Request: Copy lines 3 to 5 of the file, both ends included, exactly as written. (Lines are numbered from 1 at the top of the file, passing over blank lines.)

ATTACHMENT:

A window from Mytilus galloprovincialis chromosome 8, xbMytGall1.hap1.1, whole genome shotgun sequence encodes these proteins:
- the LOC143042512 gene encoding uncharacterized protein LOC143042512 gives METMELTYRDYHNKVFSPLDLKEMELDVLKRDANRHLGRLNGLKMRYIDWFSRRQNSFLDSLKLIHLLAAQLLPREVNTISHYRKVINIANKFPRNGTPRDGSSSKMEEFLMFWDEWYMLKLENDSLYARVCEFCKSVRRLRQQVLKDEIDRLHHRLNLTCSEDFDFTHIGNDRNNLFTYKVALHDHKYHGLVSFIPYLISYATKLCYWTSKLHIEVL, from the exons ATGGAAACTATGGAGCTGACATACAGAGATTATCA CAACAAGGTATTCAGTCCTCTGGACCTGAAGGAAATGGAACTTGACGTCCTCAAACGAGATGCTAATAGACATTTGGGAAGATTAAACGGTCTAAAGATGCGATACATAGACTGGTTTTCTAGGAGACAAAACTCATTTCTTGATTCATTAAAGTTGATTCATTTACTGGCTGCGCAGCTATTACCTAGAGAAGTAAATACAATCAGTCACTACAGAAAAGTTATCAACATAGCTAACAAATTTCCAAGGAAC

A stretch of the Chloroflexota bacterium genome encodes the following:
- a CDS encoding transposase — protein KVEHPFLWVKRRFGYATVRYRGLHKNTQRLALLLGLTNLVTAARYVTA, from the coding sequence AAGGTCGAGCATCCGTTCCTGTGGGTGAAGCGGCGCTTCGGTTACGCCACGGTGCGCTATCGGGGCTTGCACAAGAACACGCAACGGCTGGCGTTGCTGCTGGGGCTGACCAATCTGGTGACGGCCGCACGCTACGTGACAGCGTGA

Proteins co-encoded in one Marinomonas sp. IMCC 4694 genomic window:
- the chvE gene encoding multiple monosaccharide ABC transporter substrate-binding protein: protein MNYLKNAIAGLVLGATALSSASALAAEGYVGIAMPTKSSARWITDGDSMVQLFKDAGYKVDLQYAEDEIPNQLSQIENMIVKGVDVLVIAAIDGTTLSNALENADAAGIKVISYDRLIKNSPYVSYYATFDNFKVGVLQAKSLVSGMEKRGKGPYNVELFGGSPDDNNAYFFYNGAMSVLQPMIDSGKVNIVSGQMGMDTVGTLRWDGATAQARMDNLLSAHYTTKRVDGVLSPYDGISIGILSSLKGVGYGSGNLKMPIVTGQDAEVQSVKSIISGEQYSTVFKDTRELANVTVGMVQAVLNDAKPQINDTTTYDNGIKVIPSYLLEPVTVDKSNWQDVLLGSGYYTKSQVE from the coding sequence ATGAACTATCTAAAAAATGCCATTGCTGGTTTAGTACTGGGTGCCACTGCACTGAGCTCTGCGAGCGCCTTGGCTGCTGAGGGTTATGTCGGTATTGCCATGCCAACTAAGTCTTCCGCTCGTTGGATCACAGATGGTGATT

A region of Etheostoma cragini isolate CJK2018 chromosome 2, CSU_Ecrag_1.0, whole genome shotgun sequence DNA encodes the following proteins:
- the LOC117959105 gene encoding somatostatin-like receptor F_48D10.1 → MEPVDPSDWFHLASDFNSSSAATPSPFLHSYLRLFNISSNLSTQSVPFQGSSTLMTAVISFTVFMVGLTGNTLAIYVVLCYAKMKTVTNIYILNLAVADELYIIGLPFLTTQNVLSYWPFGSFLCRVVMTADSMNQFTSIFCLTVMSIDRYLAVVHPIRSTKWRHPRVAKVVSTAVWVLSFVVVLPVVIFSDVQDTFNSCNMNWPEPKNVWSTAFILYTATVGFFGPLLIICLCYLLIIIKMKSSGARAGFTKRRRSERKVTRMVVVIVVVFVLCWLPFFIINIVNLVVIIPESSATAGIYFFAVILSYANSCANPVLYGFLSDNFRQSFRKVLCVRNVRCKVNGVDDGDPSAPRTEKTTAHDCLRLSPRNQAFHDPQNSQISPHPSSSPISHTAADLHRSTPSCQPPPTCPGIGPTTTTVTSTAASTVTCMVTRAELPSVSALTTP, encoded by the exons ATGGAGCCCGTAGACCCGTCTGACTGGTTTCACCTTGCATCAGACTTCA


A stretch of the Chloroflexota bacterium genome encodes the following:
- a CDS encoding transposase — protein KVEHPFLWVKRRFGYATVRYRGLHKNTQRLALLLGLTNLVTAARYVTA, from the coding sequence AAGGTCGAGCATCCGTTCCTGTGGGTGAAGCGGCGCTTCGGTTACGCCACGGTGCGCTATCGGGGCTTGCACAAGAACACGCAACGGCTGGCGTTGCTGCTGGGGCTGACCAATCTGGTGACGGCCGCACGCTACGTGACAGCGTGA

Proteins co-encoded in one Marinomonas sp. IMCC 4694 genomic window: